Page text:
By Frederick Blichert
Ti West has built an impressive résumé as one of horror’s most promising new auteurs. With films like The House of the Devil (2009) and The Innkeepers (2011), he showcased his rich knowledge of the horror genre, creating a fresh new vision with familiar themes. With In a Valley of Violence, he proves his mettle helming a western too.
From the first scene, West shows off his love of spaghetti westerns, with a stylish zoom-in and animated title sequence pointedly reminiscent of Sergio Leonne. Our hero, Paul (Ethan Hawke), says very little, and even remains unnamed for a long while, harking back to Clint Eastwood’s iconic “Man with No Name.”
The set-up is simple and pure, delightful pulp. Paul is headed to Mexico with his dog, Abbie. He hopes to leave a dark past behind and start fresh, but a stop in the town of Denton pits him against local goons who don’t like outsiders. The Marshall (John Travolta, delivering his strongest performance in recent memory) is somewhat reasonable but doesn’t care much to rein in his wildcard deputy son, Gilly (James Ransone). Gilly and his Cronies catch up with Paul and Abbie after they’ve left town, looking to put the drifter in his place. But they are no criminal masterminds, and even a simple murder seems beyond them. Paul, who’s been left with nothing, sets out to “leave them with less.”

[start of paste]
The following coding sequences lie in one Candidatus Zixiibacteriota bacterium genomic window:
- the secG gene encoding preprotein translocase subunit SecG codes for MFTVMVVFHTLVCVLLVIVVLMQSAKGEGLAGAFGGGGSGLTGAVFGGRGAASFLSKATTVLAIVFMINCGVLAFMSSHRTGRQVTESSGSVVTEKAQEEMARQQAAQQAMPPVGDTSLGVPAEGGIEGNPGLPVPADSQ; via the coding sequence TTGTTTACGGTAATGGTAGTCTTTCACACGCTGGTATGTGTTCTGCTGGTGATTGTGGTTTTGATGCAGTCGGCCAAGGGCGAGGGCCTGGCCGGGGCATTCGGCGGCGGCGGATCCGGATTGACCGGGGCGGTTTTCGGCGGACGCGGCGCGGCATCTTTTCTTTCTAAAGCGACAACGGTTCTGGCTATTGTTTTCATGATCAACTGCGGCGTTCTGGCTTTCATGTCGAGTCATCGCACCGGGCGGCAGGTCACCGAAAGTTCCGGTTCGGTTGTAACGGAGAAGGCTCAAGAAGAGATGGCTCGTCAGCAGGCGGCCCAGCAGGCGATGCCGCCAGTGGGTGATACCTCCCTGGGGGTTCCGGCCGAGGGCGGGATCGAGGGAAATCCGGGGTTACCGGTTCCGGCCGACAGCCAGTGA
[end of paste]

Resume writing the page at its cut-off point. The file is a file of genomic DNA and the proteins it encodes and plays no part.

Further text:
Paul’s motives are as clear as his one-liners are sharp, but some bits of grey area seep in too. Travolta’s Marshall, in particular, is a conflicted and conflicting figure. He is largely to blame for his son’s carefree violence, but he’s also deeply sympathetic, looking to avoid bloodshed on all sides. And Gilly’s vocally supportive fiancée Ellen (Karen Gillan) is a victim of circumstance, nearly as relatable as her charming, put-upon sister Mary Anne (Taissa Farmiga). West does a terrific job of balancing old-west action with a genuine emotional draw, and a great deal of humour too–gallows humour, to be sure. He also taps into his horror roots to ramp up the suspense in a few scenes, to great effect.
The film succeeds mightily on most levels. Let’s hope it’s a good omen for the genre as a whole.
In a Valley of Violence: Sat, Oct. 1 at 9:00pm at the Rio & Mon, Oct. 10 4:45pm at IN09